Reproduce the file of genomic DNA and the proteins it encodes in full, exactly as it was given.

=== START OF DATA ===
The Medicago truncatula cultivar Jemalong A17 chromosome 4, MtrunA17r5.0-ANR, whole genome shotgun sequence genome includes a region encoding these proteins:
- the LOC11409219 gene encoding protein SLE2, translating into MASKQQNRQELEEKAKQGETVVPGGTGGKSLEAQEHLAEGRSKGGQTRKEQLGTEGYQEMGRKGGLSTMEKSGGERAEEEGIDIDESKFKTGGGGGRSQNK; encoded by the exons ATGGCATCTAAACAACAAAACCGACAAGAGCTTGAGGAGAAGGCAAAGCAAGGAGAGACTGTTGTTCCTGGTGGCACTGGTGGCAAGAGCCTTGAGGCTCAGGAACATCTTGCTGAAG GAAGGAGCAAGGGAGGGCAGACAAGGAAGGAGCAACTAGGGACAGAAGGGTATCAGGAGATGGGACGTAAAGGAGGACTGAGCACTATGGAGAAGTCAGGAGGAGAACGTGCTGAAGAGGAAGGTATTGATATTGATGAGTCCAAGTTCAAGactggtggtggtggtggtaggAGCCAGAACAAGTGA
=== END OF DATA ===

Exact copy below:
The Medicago truncatula cultivar Jemalong A17 chromosome 4, MtrunA17r5.0-ANR, whole genome shotgun sequence genome includes a region encoding these proteins:
- the LOC11409219 gene encoding protein SLE2, translating into MASKQQNRQELEEKAKQGETVVPGGTGGKSLEAQEHLAEGRSKGGQTRKEQLGTEGYQEMGRKGGLSTMEKSGGERAEEEGIDIDESKFKTGGGGGRSQNK; encoded by the exons ATGGCATCTAAACAACAAAACCGACAAGAGCTTGAGGAGAAGGCAAAGCAAGGAGAGACTGTTGTTCCTGGTGGCACTGGTGGCAAGAGCCTTGAGGCTCAGGAACATCTTGCTGAAG GAAGGAGCAAGGGAGGGCAGACAAGGAAGGAGCAACTAGGGACAGAAGGGTATCAGGAGATGGGACGTAAAGGAGGACTGAGCACTATGGAGAAGTCAGGAGGAGAACGTGCTGAAGAGGAAGGTATTGATATTGATGAGTCCAAGTTCAAGactggtggtggtggtggtaggAGCCAGAACAAGTGA